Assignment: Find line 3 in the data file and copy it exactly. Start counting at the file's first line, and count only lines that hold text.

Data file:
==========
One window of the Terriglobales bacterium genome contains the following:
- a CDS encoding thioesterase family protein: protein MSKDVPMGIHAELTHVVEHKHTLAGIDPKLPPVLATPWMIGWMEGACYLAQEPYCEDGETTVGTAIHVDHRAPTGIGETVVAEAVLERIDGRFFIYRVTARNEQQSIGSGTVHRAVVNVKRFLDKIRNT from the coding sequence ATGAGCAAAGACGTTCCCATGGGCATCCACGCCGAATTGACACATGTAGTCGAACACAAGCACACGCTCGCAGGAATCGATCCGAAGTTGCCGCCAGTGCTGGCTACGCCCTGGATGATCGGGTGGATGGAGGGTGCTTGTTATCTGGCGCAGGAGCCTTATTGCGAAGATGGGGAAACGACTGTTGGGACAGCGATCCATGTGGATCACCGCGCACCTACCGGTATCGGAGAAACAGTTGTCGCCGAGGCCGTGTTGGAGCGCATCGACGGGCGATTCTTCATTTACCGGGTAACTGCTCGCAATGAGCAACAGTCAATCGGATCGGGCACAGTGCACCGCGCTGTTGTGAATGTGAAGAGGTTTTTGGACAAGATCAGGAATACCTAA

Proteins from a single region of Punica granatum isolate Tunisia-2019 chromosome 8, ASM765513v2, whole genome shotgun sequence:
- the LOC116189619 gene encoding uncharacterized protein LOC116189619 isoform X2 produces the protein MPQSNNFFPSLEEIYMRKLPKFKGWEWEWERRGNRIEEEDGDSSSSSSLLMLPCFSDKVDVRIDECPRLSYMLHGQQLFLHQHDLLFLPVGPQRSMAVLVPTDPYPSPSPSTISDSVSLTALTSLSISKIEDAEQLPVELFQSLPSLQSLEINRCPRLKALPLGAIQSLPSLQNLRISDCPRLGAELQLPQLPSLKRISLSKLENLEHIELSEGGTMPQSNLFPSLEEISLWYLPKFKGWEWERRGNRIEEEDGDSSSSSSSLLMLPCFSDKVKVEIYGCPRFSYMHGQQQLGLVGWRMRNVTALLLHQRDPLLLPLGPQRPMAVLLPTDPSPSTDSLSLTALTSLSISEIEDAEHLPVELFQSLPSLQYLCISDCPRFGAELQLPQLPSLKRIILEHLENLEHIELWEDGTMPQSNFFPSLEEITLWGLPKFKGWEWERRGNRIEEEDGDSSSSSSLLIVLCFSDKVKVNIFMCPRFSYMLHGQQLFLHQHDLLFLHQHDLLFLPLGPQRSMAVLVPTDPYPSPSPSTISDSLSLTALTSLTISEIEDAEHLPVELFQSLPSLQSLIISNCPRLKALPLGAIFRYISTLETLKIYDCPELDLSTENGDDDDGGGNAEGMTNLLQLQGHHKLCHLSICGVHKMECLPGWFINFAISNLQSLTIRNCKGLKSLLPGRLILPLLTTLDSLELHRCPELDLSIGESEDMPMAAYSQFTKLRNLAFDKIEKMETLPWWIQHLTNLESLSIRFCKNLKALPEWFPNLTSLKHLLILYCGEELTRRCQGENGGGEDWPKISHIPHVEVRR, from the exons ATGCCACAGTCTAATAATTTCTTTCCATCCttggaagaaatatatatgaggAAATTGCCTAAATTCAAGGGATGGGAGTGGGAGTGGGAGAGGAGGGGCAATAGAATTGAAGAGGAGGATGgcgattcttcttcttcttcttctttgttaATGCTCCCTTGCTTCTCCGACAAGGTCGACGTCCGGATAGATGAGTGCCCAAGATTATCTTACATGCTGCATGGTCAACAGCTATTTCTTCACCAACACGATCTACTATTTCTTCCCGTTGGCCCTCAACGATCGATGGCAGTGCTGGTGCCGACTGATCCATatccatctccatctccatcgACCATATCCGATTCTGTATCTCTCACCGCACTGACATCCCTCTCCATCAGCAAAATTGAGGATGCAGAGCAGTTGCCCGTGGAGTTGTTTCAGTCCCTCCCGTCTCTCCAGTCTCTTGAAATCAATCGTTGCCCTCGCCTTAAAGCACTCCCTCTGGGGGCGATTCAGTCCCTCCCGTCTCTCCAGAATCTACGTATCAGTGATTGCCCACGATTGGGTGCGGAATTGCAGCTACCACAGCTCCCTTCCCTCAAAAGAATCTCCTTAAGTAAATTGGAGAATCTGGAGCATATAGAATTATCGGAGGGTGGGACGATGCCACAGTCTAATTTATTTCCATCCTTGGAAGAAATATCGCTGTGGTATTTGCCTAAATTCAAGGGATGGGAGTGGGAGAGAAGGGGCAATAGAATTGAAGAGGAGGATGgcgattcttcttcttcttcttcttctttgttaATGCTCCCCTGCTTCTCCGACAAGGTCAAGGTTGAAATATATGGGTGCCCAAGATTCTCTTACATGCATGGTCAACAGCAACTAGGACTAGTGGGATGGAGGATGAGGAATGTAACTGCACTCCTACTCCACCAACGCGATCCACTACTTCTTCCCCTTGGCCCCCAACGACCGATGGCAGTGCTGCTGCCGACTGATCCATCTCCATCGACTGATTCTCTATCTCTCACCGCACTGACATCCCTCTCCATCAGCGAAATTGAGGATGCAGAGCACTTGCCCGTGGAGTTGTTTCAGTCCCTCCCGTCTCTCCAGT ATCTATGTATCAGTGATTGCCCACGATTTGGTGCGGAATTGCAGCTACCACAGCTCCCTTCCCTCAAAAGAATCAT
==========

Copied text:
Proteins from a single region of Punica granatum isolate Tunisia-2019 chromosome 8, ASM765513v2, whole genome shotgun sequence: